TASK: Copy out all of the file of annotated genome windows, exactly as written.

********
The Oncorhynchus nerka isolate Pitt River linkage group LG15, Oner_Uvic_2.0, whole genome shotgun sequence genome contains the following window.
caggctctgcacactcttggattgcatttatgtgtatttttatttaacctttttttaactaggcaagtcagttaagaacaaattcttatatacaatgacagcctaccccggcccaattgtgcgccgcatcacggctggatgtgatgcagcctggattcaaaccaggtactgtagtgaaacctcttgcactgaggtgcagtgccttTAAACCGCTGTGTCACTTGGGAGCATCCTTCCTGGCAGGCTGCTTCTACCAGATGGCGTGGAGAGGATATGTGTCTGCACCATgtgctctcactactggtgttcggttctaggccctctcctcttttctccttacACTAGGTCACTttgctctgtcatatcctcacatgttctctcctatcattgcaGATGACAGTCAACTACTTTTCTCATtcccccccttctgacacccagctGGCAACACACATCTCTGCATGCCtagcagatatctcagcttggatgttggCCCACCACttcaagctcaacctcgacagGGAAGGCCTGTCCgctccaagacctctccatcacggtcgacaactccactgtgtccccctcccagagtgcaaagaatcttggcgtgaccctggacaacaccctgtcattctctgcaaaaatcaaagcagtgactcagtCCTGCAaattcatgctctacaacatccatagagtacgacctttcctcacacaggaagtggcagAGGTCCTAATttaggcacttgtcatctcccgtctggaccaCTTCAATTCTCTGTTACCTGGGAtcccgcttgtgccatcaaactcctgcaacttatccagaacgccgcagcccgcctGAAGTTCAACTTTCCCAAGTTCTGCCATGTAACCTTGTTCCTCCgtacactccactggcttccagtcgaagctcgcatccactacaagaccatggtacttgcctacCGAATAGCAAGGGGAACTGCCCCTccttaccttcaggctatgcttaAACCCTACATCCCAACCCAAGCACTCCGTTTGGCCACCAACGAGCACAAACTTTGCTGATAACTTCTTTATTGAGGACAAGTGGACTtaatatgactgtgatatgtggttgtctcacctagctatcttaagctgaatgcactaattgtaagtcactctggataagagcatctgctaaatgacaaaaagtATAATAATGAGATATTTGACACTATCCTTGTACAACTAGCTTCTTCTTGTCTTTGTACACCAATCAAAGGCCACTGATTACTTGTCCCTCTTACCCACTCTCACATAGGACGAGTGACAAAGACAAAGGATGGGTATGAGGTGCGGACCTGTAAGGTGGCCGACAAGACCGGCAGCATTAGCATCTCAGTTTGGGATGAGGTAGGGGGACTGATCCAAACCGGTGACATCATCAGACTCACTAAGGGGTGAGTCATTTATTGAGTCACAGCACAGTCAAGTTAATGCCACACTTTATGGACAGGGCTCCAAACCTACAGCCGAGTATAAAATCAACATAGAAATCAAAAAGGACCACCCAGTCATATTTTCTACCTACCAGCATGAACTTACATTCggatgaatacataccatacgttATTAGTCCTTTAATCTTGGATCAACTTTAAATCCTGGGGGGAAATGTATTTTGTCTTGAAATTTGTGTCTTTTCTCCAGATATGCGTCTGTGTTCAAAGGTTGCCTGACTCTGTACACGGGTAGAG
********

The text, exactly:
The Oncorhynchus nerka isolate Pitt River linkage group LG15, Oner_Uvic_2.0, whole genome shotgun sequence genome contains the following window.
caggctctgcacactcttggattgcatttatgtgtatttttatttaacctttttttaactaggcaagtcagttaagaacaaattcttatatacaatgacagcctaccccggcccaattgtgcgccgcatcacggctggatgtgatgcagcctggattcaaaccaggtactgtagtgaaacctcttgcactgaggtgcagtgccttTAAACCGCTGTGTCACTTGGGAGCATCCTTCCTGGCAGGCTGCTTCTACCAGATGGCGTGGAGAGGATATGTGTCTGCACCATgtgctctcactactggtgttcggttctaggccctctcctcttttctccttacACTAGGTCACTttgctctgtcatatcctcacatgttctctcctatcattgcaGATGACAGTCAACTACTTTTCTCATtcccccccttctgacacccagctGGCAACACACATCTCTGCATGCCtagcagatatctcagcttggatgttggCCCACCACttcaagctcaacctcgacagGGAAGGCCTGTCCgctccaagacctctccatcacggtcgacaactccactgtgtccccctcccagagtgcaaagaatcttggcgtgaccctggacaacaccctgtcattctctgcaaaaatcaaagcagtgactcagtCCTGCAaattcatgctctacaacatccatagagtacgacctttcctcacacaggaagtggcagAGGTCCTAATttaggcacttgtcatctcccgtctggaccaCTTCAATTCTCTGTTACCTGGGAtcccgcttgtgccatcaaactcctgcaacttatccagaacgccgcagcccgcctGAAGTTCAACTTTCCCAAGTTCTGCCATGTAACCTTGTTCCTCCgtacactccactggcttccagtcgaagctcgcatccactacaagaccatggtacttgcctacCGAATAGCAAGGGGAACTGCCCCTccttaccttcaggctatgcttaAACCCTACATCCCAACCCAAGCACTCCGTTTGGCCACCAACGAGCACAAACTTTGCTGATAACTTCTTTATTGAGGACAAGTGGACTtaatatgactgtgatatgtggttgtctcacctagctatcttaagctgaatgcactaattgtaagtcactctggataagagcatctgctaaatgacaaaaagtATAATAATGAGATATTTGACACTATCCTTGTACAACTAGCTTCTTCTTGTCTTTGTACACCAATCAAAGGCCACTGATTACTTGTCCCTCTTACCCACTCTCACATAGGACGAGTGACAAAGACAAAGGATGGGTATGAGGTGCGGACCTGTAAGGTGGCCGACAAGACCGGCAGCATTAGCATCTCAGTTTGGGATGAGGTAGGGGGACTGATCCAAACCGGTGACATCATCAGACTCACTAAGGGGTGAGTCATTTATTGAGTCACAGCACAGTCAAGTTAATGCCACACTTTATGGACAGGGCTCCAAACCTACAGCCGAGTATAAAATCAACATAGAAATCAAAAAGGACCACCCAGTCATATTTTCTACCTACCAGCATGAACTTACATTCggatgaatacataccatacgttATTAGTCCTTTAATCTTGGATCAACTTTAAATCCTGGGGGGAAATGTATTTTGTCTTGAAATTTGTGTCTTTTCTCCAGATATGCGTCTGTGTTCAAAGGTTGCCTGACTCTGTACACGGGTAGAG